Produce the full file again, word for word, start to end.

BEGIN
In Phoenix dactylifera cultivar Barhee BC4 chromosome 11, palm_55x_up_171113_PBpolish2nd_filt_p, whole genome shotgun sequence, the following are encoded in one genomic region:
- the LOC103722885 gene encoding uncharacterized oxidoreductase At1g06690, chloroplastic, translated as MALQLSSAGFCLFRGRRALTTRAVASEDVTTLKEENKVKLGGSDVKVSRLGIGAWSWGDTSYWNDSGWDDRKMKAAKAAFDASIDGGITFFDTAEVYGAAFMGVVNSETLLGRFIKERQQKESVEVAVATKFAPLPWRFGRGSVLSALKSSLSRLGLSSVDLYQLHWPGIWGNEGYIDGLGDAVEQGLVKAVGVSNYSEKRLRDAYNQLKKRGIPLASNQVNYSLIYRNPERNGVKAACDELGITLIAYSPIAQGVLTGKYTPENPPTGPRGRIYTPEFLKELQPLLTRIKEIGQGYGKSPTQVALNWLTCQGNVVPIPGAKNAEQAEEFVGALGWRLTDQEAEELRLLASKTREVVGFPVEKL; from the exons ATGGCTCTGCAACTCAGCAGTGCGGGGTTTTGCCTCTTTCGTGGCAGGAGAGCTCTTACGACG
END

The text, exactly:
In Phoenix dactylifera cultivar Barhee BC4 chromosome 11, palm_55x_up_171113_PBpolish2nd_filt_p, whole genome shotgun sequence, the following are encoded in one genomic region:
- the LOC103722885 gene encoding uncharacterized oxidoreductase At1g06690, chloroplastic, translated as MALQLSSAGFCLFRGRRALTTRAVASEDVTTLKEENKVKLGGSDVKVSRLGIGAWSWGDTSYWNDSGWDDRKMKAAKAAFDASIDGGITFFDTAEVYGAAFMGVVNSETLLGRFIKERQQKESVEVAVATKFAPLPWRFGRGSVLSALKSSLSRLGLSSVDLYQLHWPGIWGNEGYIDGLGDAVEQGLVKAVGVSNYSEKRLRDAYNQLKKRGIPLASNQVNYSLIYRNPERNGVKAACDELGITLIAYSPIAQGVLTGKYTPENPPTGPRGRIYTPEFLKELQPLLTRIKEIGQGYGKSPTQVALNWLTCQGNVVPIPGAKNAEQAEEFVGALGWRLTDQEAEELRLLASKTREVVGFPVEKL; from the exons ATGGCTCTGCAACTCAGCAGTGCGGGGTTTTGCCTCTTTCGTGGCAGGAGAGCTCTTACGACG